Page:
It was fun. It's also somewhat bittersweet when you realize that you probably won't see many of these kids again unless you run across them in town or if they come visit from High School.

And that, to be truthful, is just a tad sad.

Wednesday, May 10, 2006

A New World Record!

We had a new student enroll this morning on our team.

With six and a half days of school left.

Kind of silly, huh? Well....turns out Rude Girl was a truancy case in another district and now Dad has custody and enrolled her. Well, actually step-mom enrolled her and couldn't drop her off fast enough.

And we soon found out why.

During homeroom she mouthed off to Mr. Social Studies who later took her aside and suggested that, with six and a half days left, it wouldn't be a bad idea to watch her mouth - the teachers in this building don't tolerate that kind of behavior.

During first period she made quite an impression with her behavior on her related arts teacher.

During second period we took all the kids to the cafeteria so they could sign yearbooks and she had already hooked up with our biggest troublemakers.

During third period she mouthed off to Mrs. Language who, like Mr. Social Studies too her aside and explained that we do things differently here.

In between third and fourth period she tried to start a fight with another student, cursed, then mouthed off to Mrs. Reading.

By fourth period she was in Mr. Enforcer's office, with Deputy Dude watching over her, and Mr. Enforcer was working the referrals that had been written up about her less than stellar behavior.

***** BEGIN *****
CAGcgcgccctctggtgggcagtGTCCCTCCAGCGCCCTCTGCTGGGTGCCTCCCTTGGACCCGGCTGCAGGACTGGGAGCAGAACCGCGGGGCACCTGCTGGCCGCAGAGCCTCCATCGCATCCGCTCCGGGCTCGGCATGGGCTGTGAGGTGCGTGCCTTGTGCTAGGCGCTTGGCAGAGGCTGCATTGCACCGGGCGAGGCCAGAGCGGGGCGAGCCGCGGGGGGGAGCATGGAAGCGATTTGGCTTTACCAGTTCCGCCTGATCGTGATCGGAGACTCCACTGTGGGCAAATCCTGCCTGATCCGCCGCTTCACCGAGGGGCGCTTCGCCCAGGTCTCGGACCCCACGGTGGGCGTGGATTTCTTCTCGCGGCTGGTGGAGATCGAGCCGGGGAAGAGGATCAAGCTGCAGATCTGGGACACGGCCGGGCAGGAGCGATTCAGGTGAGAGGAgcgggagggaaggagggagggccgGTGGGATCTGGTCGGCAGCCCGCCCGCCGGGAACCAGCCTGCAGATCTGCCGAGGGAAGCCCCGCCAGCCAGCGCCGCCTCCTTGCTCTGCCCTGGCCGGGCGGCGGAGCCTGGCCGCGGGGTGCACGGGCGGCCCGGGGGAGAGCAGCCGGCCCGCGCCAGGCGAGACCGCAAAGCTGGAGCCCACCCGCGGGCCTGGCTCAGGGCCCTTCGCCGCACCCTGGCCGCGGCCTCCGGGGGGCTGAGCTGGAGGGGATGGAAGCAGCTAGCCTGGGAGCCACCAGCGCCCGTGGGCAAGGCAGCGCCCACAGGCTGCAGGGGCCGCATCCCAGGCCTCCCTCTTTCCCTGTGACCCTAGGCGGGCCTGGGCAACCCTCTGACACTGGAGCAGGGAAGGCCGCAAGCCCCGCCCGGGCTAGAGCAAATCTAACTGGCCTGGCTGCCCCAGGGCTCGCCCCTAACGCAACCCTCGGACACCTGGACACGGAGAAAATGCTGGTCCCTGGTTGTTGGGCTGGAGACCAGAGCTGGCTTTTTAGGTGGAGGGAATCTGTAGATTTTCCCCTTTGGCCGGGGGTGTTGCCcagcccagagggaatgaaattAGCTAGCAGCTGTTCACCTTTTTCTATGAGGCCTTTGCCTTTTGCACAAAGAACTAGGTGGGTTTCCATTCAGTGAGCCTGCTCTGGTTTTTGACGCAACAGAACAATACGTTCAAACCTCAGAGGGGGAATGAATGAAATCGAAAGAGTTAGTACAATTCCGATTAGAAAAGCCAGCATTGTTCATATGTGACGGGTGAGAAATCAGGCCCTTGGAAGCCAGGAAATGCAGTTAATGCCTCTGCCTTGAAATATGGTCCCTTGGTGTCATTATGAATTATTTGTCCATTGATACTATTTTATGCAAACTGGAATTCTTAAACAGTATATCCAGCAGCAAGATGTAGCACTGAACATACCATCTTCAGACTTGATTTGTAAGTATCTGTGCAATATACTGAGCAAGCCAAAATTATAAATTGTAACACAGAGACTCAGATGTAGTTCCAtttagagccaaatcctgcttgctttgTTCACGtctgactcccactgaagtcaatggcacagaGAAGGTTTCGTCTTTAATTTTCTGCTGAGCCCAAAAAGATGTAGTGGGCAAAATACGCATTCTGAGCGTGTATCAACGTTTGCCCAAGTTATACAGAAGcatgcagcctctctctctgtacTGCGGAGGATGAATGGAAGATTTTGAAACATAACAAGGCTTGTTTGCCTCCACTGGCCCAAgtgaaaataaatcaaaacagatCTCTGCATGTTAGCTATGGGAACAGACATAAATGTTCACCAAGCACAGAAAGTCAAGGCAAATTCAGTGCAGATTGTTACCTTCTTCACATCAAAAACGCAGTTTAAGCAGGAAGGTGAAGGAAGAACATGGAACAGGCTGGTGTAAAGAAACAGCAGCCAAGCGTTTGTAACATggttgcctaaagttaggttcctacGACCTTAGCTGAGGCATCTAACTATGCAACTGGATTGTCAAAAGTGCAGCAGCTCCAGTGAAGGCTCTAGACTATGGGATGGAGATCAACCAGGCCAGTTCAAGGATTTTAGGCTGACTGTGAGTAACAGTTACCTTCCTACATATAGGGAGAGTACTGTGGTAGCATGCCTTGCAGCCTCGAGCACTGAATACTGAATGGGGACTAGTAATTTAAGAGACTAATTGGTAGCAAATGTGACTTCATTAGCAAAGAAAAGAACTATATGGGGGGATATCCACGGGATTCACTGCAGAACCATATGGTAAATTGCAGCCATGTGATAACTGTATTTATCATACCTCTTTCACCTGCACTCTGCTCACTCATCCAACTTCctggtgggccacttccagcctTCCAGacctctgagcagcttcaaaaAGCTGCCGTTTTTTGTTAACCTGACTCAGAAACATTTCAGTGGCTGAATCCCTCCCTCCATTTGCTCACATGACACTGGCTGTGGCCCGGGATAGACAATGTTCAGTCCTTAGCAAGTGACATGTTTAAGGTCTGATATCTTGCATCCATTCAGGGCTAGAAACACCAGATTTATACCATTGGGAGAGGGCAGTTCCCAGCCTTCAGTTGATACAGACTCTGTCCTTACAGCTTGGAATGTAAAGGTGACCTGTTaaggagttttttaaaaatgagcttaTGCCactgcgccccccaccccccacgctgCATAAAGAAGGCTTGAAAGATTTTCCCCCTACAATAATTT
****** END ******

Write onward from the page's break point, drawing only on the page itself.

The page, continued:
She was suspended for the rest of the year.

She never made it to my class or Mrs. Math's.

A new record....

Tuesday, May 09, 2006

Knock Me Over With a Feather

When I first left the corporate world and went back to school (at the ripe old age of 38) to become a teacher, I had two goals in mind. One, to be finished with school by the time I was 40, and two, to make a difference in at least one kid's life each and every year I teach.

So far I've managed to do both. However, sometimes you really aren't too sure which kid it is that you've affected in a positive way until the end of the year. And even then, it sometimes comes as a complete shock.

For example.

Today, after lunch, The Secretary comes into my room with a vase with flowers in it, and a big balloon that reads, "A+ Teacher" on it. It's Teacher Appreciation Week so I figure the PTO is handing these out to all of us. We have an awesome PTO and that's just the kind of thing they would do. I ask The Secretary if it's from the PTO and she says "no, it was just delivered."

Just delivered? What the...?

Well, I knew it wasn't from The Husband...he's a dear but flowers aren't his thing. He'd rather buy me a book (I do have lots of books).

So I look at the envelope that's attached and on the back it reads "You're the Best!!!...Ever!"

This is getting curiouser and curiouser. Who on earth is sending me flowers???